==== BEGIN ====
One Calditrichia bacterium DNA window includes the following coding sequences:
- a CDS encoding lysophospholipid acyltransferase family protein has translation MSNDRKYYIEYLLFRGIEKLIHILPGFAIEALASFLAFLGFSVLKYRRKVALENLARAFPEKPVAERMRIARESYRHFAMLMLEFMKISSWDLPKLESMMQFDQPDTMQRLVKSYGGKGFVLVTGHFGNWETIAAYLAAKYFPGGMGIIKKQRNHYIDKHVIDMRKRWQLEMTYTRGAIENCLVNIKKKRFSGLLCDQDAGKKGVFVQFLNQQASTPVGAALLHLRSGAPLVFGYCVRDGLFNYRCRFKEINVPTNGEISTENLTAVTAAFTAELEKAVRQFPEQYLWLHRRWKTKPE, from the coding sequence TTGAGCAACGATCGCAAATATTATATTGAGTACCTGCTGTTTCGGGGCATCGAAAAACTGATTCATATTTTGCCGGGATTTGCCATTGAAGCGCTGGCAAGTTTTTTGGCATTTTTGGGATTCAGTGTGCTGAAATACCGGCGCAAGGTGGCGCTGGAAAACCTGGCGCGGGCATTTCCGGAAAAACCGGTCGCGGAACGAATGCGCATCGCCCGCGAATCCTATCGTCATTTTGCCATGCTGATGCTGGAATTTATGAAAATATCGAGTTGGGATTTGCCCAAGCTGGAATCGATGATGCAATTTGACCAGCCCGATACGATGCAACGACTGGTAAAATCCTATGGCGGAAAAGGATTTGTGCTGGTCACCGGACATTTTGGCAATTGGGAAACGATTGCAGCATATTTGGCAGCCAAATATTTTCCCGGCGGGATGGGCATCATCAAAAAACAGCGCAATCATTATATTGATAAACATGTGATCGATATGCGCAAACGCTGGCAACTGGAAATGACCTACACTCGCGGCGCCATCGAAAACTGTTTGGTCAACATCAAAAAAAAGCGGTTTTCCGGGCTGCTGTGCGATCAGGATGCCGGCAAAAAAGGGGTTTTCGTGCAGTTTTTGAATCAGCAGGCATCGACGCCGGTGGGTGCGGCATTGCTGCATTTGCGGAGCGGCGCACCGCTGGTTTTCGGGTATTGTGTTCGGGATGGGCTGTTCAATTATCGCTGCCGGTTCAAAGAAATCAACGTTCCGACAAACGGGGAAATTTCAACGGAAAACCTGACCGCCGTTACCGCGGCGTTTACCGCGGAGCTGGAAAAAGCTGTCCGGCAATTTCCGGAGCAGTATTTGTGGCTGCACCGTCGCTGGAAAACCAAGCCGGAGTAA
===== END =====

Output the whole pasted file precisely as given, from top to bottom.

One Calditrichia bacterium DNA window includes the following coding sequences:
- a CDS encoding lysophospholipid acyltransferase family protein has translation MSNDRKYYIEYLLFRGIEKLIHILPGFAIEALASFLAFLGFSVLKYRRKVALENLARAFPEKPVAERMRIARESYRHFAMLMLEFMKISSWDLPKLESMMQFDQPDTMQRLVKSYGGKGFVLVTGHFGNWETIAAYLAAKYFPGGMGIIKKQRNHYIDKHVIDMRKRWQLEMTYTRGAIENCLVNIKKKRFSGLLCDQDAGKKGVFVQFLNQQASTPVGAALLHLRSGAPLVFGYCVRDGLFNYRCRFKEINVPTNGEISTENLTAVTAAFTAELEKAVRQFPEQYLWLHRRWKTKPE, from the coding sequence TTGAGCAACGATCGCAAATATTATATTGAGTACCTGCTGTTTCGGGGCATCGAAAAACTGATTCATATTTTGCCGGGATTTGCCATTGAAGCGCTGGCAAGTTTTTTGGCATTTTTGGGATTCAGTGTGCTGAAATACCGGCGCAAGGTGGCGCTGGAAAACCTGGCGCGGGCATTTCCGGAAAAACCGGTCGCGGAACGAATGCGCATCGCCCGCGAATCCTATCGTCATTTTGCCATGCTGATGCTGGAATTTATGAAAATATCGAGTTGGGATTTGCCCAAGCTGGAATCGATGATGCAATTTGACCAGCCCGATACGATGCAACGACTGGTAAAATCCTATGGCGGAAAAGGATTTGTGCTGGTCACCGGACATTTTGGCAATTGGGAAACGATTGCAGCATATTTGGCAGCCAAATATTTTCCCGGCGGGATGGGCATCATCAAAAAACAGCGCAATCATTATATTGATAAACATGTGATCGATATGCGCAAACGCTGGCAACTGGAAATGACCTACACTCGCGGCGCCATCGAAAACTGTTTGGTCAACATCAAAAAAAAGCGGTTTTCCGGGCTGCTGTGCGATCAGGATGCCGGCAAAAAAGGGGTTTTCGTGCAGTTTTTGAATCAGCAGGCATCGACGCCGGTGGGTGCGGCATTGCTGCATTTGCGGAGCGGCGCACCGCTGGTTTTCGGGTATTGTGTTCGGGATGGGCTGTTCAATTATCGCTGCCGGTTCAAAGAAATCAACGTTCCGACAAACGGGGAAATTTCAACGGAAAACCTGACCGCCGTTACCGCGGCGTTTACCGCGGAGCTGGAAAAAGCTGTCCGGCAATTTCCGGAGCAGTATTTGTGGCTGCACCGTCGCTGGAAAACCAAGCCGGAGTAA